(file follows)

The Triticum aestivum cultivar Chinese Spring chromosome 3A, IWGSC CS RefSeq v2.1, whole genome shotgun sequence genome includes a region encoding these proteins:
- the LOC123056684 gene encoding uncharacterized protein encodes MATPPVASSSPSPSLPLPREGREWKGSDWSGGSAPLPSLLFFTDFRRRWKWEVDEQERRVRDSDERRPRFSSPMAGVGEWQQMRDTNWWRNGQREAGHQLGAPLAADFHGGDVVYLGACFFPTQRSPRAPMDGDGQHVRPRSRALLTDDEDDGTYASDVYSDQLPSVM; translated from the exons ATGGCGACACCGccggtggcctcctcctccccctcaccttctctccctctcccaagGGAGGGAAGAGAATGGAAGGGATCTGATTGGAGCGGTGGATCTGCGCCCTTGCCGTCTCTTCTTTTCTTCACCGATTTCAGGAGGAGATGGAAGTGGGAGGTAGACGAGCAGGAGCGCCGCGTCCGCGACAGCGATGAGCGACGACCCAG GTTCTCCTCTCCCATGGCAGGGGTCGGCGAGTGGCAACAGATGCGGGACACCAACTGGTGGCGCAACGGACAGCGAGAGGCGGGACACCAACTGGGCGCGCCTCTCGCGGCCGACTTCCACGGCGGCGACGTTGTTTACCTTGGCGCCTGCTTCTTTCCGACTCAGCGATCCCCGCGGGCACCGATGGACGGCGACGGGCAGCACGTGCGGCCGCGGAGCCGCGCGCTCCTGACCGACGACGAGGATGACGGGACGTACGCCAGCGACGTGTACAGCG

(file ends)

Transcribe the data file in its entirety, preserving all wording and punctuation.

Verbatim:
The Triticum aestivum cultivar Chinese Spring chromosome 3A, IWGSC CS RefSeq v2.1, whole genome shotgun sequence genome includes a region encoding these proteins:
- the LOC123056684 gene encoding uncharacterized protein encodes MATPPVASSSPSPSLPLPREGREWKGSDWSGGSAPLPSLLFFTDFRRRWKWEVDEQERRVRDSDERRPRFSSPMAGVGEWQQMRDTNWWRNGQREAGHQLGAPLAADFHGGDVVYLGACFFPTQRSPRAPMDGDGQHVRPRSRALLTDDEDDGTYASDVYSDQLPSVM; translated from the exons ATGGCGACACCGccggtggcctcctcctccccctcaccttctctccctctcccaagGGAGGGAAGAGAATGGAAGGGATCTGATTGGAGCGGTGGATCTGCGCCCTTGCCGTCTCTTCTTTTCTTCACCGATTTCAGGAGGAGATGGAAGTGGGAGGTAGACGAGCAGGAGCGCCGCGTCCGCGACAGCGATGAGCGACGACCCAG GTTCTCCTCTCCCATGGCAGGGGTCGGCGAGTGGCAACAGATGCGGGACACCAACTGGTGGCGCAACGGACAGCGAGAGGCGGGACACCAACTGGGCGCGCCTCTCGCGGCCGACTTCCACGGCGGCGACGTTGTTTACCTTGGCGCCTGCTTCTTTCCGACTCAGCGATCCCCGCGGGCACCGATGGACGGCGACGGGCAGCACGTGCGGCCGCGGAGCCGCGCGCTCCTGACCGACGACGAGGATGACGGGACGTACGCCAGCGACGTGTACAGCG